Still listed for release next month is Shazam: The World’s Mightiest Mortal Volume 2, a second collection of 1970s Shazam! from DC Comics – made all the more appealing by another terrific cover from Michael Cho.
DC’s collections of the 1970s adventures of Shazam began with Shazam: The World’s Mightiest Mortal Volume 1 last year, collecting Shazam! #1 – 18.
Based in Toronto, Michael Cho is a cartoonist and illustrator who’s illustrated many comics and covers for publishers such as Marvel and DC. He’s also painted covers for Penguin and Random House, drawn numerous editorial illustrations for clients like the New York Times Book Review, Entertainment Weekly and the New Yorker – and provided the wonderful key art for the 2027 Lakes International Comic Art Festival.
An art book of his drawings, Back Alleys and Urban Landscapes was published by Drawn & Quarterly in 2012. His first creator-owned graphic novel, Shoplifter, was published by Pantheon in 2014 and debuted on the New York Times Bestseller List.
DC Comics revived Captain Marvel, now known as Shazam! for copyright reasons, in 1973, whose Golden Age adventures had sold in the millions of copies, shortly before the debut of the hero in his own TV series on CBS.
These new adventures reunited the entire Marvel family for all-new adventures, combining the cartoony art of C.C. Beck, the original artist from the best-selling comics of the 1940s, with the modern, tongue-in-cheek sensibility of writers including Denny O’Neil, Elliot S. Maggin and E. Nelson Bridwell.
Alongside C.C.Beck, artists on the series included Rich Buckler, Pat Broderick, Dave Cockrum, Dick Giordano and more.
This second 300-plus page volume collects Shazam! #19, #20, #25-35, and All-New Collectors’ Edition #C-58 – presenting more of the hero’s offbeat adventures, including “The Strange and Terrible Disappearance of Maxwell Zodiac” and “Mr. Tawny’s Big Game”.
During this run, SHAZAM! was cancelled at the start of the “DC Explosion”, but after a six month hiatus, was revived as a DC TV Comic, the hero sharing his book with Isis, just as he shared the television show of the same era. This was her first appearance, before moving into her own series.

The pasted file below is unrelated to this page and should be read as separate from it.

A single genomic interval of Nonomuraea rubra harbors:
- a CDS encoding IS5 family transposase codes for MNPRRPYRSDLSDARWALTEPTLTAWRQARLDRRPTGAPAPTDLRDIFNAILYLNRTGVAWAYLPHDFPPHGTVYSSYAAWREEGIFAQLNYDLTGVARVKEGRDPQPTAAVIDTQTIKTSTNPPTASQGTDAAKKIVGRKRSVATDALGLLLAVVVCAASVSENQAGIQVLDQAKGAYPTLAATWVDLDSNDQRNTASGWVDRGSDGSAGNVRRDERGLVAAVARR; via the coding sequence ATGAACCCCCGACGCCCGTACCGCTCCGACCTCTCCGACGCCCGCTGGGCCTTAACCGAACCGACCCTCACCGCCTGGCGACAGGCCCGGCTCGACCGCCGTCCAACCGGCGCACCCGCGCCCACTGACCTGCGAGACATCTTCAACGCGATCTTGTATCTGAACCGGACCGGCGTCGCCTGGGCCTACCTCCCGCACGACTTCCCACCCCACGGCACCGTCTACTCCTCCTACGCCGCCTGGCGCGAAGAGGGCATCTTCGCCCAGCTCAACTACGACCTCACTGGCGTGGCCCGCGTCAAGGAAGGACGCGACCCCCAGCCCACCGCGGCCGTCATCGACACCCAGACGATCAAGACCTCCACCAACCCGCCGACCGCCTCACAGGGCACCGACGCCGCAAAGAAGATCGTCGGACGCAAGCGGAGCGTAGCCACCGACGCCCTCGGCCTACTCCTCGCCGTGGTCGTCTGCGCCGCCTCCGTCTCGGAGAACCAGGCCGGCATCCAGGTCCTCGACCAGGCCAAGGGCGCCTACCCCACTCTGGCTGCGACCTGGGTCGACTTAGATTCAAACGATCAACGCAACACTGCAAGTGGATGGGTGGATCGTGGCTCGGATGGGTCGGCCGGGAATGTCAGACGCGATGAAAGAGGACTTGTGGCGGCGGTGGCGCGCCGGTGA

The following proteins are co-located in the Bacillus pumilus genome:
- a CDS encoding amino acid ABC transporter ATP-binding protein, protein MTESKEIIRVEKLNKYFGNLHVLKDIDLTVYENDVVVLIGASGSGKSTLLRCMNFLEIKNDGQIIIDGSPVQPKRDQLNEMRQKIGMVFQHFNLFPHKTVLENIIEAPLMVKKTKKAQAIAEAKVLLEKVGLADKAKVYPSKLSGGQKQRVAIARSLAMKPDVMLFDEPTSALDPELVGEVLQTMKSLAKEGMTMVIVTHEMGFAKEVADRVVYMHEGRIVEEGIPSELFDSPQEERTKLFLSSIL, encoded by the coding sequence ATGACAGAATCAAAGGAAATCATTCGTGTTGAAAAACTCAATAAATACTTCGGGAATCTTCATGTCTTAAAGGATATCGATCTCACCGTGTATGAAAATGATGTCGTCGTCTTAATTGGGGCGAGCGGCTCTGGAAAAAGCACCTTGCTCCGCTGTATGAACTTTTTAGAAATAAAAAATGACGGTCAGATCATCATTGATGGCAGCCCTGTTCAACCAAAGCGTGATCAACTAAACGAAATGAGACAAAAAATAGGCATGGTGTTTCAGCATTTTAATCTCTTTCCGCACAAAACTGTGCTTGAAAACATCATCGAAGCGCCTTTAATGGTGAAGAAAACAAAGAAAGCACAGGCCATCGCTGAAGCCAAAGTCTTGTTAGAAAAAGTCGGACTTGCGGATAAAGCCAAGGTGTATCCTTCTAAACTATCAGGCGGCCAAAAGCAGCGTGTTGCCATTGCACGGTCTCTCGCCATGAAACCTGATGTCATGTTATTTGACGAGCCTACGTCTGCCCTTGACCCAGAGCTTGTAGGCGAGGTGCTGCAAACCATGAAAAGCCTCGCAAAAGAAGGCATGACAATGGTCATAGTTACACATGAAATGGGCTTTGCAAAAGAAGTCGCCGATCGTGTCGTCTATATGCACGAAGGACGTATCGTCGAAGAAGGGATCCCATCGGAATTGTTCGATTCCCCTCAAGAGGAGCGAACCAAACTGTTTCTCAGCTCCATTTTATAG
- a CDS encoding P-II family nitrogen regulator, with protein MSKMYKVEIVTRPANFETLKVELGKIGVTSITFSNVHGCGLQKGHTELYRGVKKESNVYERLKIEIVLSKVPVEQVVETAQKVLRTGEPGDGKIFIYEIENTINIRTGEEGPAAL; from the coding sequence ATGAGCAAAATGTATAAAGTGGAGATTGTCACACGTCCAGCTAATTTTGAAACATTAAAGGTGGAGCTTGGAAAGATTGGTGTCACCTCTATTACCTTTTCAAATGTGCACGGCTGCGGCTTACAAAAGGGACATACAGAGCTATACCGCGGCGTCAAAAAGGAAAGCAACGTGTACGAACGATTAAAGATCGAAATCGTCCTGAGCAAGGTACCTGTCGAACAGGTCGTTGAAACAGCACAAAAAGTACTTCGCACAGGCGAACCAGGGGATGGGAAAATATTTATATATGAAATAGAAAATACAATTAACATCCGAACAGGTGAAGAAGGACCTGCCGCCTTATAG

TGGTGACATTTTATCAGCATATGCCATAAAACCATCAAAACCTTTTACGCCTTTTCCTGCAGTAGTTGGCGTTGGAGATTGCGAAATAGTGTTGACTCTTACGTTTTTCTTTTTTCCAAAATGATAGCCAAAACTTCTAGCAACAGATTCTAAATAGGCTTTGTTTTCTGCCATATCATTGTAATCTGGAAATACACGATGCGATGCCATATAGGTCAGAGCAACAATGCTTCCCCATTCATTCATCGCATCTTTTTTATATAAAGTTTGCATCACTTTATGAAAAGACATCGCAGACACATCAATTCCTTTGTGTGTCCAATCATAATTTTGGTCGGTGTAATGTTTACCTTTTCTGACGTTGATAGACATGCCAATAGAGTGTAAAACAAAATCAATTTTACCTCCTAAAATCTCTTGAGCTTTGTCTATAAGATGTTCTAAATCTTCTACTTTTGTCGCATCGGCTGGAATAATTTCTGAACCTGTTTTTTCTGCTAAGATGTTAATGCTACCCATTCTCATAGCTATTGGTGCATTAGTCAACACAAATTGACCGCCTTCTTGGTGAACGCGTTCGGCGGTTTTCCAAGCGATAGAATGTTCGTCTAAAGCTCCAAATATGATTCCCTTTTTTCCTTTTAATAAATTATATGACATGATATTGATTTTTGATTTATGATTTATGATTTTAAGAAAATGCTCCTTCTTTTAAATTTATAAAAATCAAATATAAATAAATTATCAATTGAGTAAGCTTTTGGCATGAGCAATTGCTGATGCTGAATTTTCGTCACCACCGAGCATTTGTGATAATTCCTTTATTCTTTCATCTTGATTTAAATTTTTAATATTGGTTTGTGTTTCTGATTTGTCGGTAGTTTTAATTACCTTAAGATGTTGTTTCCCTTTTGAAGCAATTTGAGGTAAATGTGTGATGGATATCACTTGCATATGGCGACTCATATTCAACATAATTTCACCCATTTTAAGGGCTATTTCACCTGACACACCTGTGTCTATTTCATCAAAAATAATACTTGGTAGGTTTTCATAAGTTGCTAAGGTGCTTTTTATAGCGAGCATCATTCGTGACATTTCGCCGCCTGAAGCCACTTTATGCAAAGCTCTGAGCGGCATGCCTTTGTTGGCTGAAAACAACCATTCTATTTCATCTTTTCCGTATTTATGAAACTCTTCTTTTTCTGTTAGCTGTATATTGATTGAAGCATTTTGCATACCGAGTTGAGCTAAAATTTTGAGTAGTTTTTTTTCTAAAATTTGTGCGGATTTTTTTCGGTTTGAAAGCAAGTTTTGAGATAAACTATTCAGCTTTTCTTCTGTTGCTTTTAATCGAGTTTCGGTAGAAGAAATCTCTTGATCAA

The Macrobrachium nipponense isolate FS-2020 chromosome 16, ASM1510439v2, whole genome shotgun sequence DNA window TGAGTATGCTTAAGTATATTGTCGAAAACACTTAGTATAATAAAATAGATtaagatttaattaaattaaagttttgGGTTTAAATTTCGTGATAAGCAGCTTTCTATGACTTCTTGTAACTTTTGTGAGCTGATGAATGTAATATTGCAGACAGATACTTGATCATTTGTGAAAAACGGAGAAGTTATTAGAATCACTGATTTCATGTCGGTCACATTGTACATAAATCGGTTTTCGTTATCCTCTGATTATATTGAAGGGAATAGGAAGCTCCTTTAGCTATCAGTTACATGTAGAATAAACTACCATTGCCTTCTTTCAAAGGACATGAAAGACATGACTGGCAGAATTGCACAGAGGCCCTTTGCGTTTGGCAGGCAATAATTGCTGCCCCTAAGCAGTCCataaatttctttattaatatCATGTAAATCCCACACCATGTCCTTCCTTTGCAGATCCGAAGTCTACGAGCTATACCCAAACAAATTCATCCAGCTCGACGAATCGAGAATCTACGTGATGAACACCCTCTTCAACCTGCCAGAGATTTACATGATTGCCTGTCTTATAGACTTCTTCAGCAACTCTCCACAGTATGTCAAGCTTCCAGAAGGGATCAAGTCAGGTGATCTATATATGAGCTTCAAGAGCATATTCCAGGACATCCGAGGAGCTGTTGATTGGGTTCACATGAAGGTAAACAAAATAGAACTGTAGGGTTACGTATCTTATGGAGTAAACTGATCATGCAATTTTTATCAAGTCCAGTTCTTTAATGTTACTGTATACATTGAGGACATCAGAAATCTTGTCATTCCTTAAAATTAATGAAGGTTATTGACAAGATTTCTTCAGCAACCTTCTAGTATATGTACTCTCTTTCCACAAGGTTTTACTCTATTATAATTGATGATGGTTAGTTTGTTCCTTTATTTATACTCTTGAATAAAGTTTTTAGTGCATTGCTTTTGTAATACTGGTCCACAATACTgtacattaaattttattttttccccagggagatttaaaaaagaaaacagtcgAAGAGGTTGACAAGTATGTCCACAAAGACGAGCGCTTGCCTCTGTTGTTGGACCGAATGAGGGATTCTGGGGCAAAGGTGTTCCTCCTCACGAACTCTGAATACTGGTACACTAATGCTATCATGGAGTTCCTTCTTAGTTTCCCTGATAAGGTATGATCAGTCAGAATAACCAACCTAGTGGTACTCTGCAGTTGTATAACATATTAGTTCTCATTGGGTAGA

The live-action Shazam! television series, produced by Filmation, ran for three seasons on CBS, and features on DC Universe service in the US, remastered in HD.
The show originally ran from 1974 to 1976 on CBS’ Saturday morning lineup. From 1975 to 1977 it was known as The Shazam!/Isis Hour that included The Secrets of Isis, about an Ancient Egyptian superheroine resurrected in the body of a schoolteacher, played by Joanna Cameron, who also appeared in three episodes of Shazam!.
Starring Michael Gray as Billy Batson and Jackson Bostwick as Billy’s alter-ego Captain Marvel/Shazam in Season One, replaced by John Davey in Seasons Two and Three, the late Les Tremayne also appeared as Billy’s guardian, Mentor.
(In his appraisal of the series for Vulture, Keith Phipps notes that two episodes into filming Shazam!’s second season, the series parted ways with Bostwick under disputed circumstances, allegedly firing him after he failed to show up for a day of shooting. Bostwick sued Filmation and won, claiming he was seeking medical help after an on-set injury, a not-outrageous claim given that he performed many of his own stunts. (That he had home movie footage as evidence probably didn’t hurt.) Filmation hired the very different-looking John Davey to step into the part, a substitution that was hard to miss).
In this take on the character, recently revived again for the big screen and first leapt to the screen back in 1941 in the Republic Pictures’ film serial film Adventures of Captain Marvel, the wizard know as Shazam from the comic was absent from the series. Instead, Billy got his powers directly from the six “immortal elders” that make up the “Shazam” name – Solomon, Hercules, Atlas, Zeus, Achilles and Mercury, voiced by an uncredited Adam West and others.
Running to a total of 28 half hour episodes, the series revolved around Billy and Mentor traveling across the United States in a RV, with Billy transforming into Captain Marvel along the way in order to offer assistance to anyone who needed it, and, rather like many other “stranger in a strange town”-styled 1970s shows, often saw them teaching life lessons to viewers in the process.
SHAZAM – AMAZON UK LINKS
MICHAEL CHO ONLINE
With thanks to Michael Neno for sending me down this rabbit hole.